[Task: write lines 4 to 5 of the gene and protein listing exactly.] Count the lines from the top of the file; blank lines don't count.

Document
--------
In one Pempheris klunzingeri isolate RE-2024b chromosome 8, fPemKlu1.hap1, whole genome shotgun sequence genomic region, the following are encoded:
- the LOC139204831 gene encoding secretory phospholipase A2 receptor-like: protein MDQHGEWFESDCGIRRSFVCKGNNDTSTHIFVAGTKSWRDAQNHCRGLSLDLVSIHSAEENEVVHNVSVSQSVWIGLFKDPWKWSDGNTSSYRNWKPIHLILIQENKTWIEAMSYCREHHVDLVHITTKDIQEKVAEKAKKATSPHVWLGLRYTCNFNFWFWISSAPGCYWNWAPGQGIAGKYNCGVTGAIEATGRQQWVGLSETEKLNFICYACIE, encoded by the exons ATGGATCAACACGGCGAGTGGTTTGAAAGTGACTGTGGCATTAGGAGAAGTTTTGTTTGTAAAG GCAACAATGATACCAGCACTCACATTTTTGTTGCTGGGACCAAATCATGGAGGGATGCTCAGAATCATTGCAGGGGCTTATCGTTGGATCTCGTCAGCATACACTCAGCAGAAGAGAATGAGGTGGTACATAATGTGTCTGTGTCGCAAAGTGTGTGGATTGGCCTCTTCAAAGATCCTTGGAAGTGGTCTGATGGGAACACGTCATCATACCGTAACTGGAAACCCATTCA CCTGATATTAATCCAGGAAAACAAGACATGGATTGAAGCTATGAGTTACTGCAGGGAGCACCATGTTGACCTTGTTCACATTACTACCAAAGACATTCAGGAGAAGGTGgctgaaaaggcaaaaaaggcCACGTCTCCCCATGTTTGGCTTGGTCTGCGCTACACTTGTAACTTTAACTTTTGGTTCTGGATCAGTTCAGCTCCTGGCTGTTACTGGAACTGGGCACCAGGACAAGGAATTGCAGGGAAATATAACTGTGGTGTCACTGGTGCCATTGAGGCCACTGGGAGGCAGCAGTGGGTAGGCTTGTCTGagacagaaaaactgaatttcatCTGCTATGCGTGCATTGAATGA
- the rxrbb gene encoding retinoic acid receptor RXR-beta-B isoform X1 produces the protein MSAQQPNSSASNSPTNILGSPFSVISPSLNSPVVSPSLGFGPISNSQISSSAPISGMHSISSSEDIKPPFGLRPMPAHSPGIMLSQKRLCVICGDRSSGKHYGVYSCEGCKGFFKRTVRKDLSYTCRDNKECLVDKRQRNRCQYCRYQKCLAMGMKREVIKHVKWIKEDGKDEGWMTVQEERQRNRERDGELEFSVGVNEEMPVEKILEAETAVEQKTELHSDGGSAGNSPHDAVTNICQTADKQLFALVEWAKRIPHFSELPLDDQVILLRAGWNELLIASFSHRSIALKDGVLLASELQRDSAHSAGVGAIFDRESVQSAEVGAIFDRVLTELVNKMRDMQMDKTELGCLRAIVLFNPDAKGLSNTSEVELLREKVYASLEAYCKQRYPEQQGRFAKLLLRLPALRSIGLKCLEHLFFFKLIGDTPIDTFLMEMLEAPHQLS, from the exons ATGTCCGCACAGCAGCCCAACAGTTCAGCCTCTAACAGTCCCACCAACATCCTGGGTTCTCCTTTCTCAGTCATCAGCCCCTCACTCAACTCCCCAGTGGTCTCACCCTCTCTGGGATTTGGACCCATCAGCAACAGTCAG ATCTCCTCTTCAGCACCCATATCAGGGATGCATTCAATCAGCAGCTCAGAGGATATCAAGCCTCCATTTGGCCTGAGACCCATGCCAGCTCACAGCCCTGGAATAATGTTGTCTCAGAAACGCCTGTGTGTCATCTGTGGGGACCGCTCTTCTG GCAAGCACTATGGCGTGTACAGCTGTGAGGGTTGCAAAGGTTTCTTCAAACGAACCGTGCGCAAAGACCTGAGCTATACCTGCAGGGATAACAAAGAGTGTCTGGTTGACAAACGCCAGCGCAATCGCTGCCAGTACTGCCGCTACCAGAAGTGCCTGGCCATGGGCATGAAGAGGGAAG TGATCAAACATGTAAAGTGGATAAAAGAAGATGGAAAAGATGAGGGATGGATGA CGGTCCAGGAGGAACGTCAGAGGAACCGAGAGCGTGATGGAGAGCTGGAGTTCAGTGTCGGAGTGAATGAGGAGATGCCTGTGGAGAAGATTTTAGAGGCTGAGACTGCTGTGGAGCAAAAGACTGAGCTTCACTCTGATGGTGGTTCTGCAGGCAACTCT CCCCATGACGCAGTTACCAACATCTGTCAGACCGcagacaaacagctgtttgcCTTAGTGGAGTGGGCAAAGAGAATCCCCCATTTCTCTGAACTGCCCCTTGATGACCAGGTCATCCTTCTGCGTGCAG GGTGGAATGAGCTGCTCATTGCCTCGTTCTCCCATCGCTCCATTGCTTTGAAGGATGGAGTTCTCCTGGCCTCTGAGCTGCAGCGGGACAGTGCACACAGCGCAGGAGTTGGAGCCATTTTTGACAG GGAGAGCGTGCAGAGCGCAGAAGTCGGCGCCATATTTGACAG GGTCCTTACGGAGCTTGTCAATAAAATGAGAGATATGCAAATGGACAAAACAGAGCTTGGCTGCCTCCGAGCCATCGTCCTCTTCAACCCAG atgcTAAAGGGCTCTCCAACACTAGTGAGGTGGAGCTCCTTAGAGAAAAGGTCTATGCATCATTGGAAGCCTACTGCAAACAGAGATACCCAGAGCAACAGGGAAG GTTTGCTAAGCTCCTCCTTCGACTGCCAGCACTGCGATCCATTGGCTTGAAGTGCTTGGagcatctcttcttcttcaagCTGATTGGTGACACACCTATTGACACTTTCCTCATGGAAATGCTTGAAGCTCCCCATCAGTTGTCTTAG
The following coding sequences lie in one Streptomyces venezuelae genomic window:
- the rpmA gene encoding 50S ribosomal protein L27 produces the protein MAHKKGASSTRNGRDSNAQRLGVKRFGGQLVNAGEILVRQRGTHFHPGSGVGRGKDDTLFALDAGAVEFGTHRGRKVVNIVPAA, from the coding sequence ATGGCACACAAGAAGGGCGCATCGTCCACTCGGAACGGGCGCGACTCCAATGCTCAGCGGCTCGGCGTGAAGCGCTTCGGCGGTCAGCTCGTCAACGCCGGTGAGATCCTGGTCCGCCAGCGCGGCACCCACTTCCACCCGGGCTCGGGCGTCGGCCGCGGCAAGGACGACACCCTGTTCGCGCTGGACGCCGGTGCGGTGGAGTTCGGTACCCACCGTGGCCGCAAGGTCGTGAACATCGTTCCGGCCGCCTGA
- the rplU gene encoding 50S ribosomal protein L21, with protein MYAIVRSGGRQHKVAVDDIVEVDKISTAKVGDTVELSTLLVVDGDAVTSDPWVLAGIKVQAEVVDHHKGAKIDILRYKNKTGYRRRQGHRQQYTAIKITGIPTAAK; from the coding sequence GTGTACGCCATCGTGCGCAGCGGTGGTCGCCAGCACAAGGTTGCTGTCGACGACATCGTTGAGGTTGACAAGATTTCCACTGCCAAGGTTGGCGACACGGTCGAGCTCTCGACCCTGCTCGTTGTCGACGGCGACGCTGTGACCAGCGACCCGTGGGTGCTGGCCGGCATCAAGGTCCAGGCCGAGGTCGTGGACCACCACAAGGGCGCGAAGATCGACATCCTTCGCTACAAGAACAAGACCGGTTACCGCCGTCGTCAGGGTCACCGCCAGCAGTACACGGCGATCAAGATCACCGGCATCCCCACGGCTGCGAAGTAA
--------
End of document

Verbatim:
The following coding sequences lie in one Streptomyces venezuelae genomic window:
- the rpmA gene encoding 50S ribosomal protein L27 produces the protein MAHKKGASSTRNGRDSNAQRLGVKRFGGQLVNAGEILVRQRGTHFHPGSGVGRGKDDTLFALDAGAVEFGTHRGRKVVNIVPAA, from the coding sequence ATGGCACACAAGAAGGGCGCATCGTCCACTCGGAACGGGCGCGACTCCAATGCTCAGCGGCTCGGCGTGAAGCGCTTCGGCGGTCAGCTCGTCAACGCCGGTGAGATCCTGGTCCGCCAGCGCGGCACCCACTTCCACCCGGGCTCGGGCGTCGGCCGCGGCAAGGACGACACCCTGTTCGCGCTGGACGCCGGTGCGGTGGAGTTCGGTACCCACCGTGGCCGCAAGGTCGTGAACATCGTTCCGGCCGCCTGA